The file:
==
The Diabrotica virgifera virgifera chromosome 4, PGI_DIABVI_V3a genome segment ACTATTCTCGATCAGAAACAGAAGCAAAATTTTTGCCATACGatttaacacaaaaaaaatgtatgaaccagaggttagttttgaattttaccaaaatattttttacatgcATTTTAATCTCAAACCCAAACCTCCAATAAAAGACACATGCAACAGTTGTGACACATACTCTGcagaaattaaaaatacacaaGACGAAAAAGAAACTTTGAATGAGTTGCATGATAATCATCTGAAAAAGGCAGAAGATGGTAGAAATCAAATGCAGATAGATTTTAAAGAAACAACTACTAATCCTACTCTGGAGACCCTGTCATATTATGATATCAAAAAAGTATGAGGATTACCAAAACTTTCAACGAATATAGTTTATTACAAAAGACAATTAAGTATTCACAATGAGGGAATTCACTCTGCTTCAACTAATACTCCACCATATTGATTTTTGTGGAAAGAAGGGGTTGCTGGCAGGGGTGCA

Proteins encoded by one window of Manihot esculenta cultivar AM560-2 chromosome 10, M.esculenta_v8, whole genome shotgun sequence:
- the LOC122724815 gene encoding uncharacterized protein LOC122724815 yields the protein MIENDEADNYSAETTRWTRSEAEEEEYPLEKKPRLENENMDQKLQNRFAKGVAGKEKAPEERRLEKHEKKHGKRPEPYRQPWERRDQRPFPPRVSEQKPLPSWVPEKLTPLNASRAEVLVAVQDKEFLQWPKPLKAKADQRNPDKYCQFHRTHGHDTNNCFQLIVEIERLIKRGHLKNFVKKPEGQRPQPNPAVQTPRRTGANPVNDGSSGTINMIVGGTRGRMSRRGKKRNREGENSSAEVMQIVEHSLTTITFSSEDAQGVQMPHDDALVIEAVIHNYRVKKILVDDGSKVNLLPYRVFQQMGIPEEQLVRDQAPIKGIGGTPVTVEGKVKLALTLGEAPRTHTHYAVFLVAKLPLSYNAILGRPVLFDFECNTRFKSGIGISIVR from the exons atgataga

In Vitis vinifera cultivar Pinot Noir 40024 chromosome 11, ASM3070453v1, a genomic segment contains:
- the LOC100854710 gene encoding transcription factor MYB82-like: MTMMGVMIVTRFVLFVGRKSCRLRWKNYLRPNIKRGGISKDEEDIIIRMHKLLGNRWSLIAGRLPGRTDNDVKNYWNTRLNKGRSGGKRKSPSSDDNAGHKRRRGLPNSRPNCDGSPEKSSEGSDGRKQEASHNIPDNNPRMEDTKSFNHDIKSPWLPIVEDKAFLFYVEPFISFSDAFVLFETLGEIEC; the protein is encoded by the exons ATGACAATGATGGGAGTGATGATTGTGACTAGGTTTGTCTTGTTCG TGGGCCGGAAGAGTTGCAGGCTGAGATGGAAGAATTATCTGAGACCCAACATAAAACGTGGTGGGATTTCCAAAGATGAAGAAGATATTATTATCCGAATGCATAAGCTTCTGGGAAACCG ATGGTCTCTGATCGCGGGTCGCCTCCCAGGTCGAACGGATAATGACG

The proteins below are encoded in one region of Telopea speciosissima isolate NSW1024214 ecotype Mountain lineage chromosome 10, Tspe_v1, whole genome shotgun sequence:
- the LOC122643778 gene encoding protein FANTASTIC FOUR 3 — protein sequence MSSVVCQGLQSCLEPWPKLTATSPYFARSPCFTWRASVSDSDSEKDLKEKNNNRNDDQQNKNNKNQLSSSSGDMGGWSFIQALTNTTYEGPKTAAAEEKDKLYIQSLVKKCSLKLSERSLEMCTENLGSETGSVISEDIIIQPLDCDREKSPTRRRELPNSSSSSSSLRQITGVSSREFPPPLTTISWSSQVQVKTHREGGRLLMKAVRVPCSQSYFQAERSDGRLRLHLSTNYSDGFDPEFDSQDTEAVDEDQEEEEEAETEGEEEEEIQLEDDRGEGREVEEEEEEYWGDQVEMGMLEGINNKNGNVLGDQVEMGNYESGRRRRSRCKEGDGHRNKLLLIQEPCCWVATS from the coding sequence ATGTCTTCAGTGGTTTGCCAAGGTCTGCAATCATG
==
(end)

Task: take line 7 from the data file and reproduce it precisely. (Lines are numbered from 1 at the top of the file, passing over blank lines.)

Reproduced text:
- the LOC122643778 gene encoding protein FANTASTIC FOUR 3 — protein sequence MSSVVCQGLQSCLEPWPKLTATSPYFARSPCFTWRASVSDSDSEKDLKEKNNNRNDDQQNKNNKNQLSSSSGDMGGWSFIQALTNTTYEGPKTAAAEEKDKLYIQSLVKKCSLKLSERSLEMCTENLGSETGSVISEDIIIQPLDCDREKSPTRRRELPNSSSSSSSLRQITGVSSREFPPPLTTISWSSQVQVKTHREGGRLLMKAVRVPCSQSYFQAERSDGRLRLHLSTNYSDGFDPEFDSQDTEAVDEDQEEEEEAETEGEEEEEIQLEDDRGEGREVEEEEEEYWGDQVEMGMLEGINNKNGNVLGDQVEMGNYESGRRRRSRCKEGDGHRNKLLLIQEPCCWVATS from the coding sequence ATGTCTTCAGTGGTTTGCCAAGGTCTGCAATCATG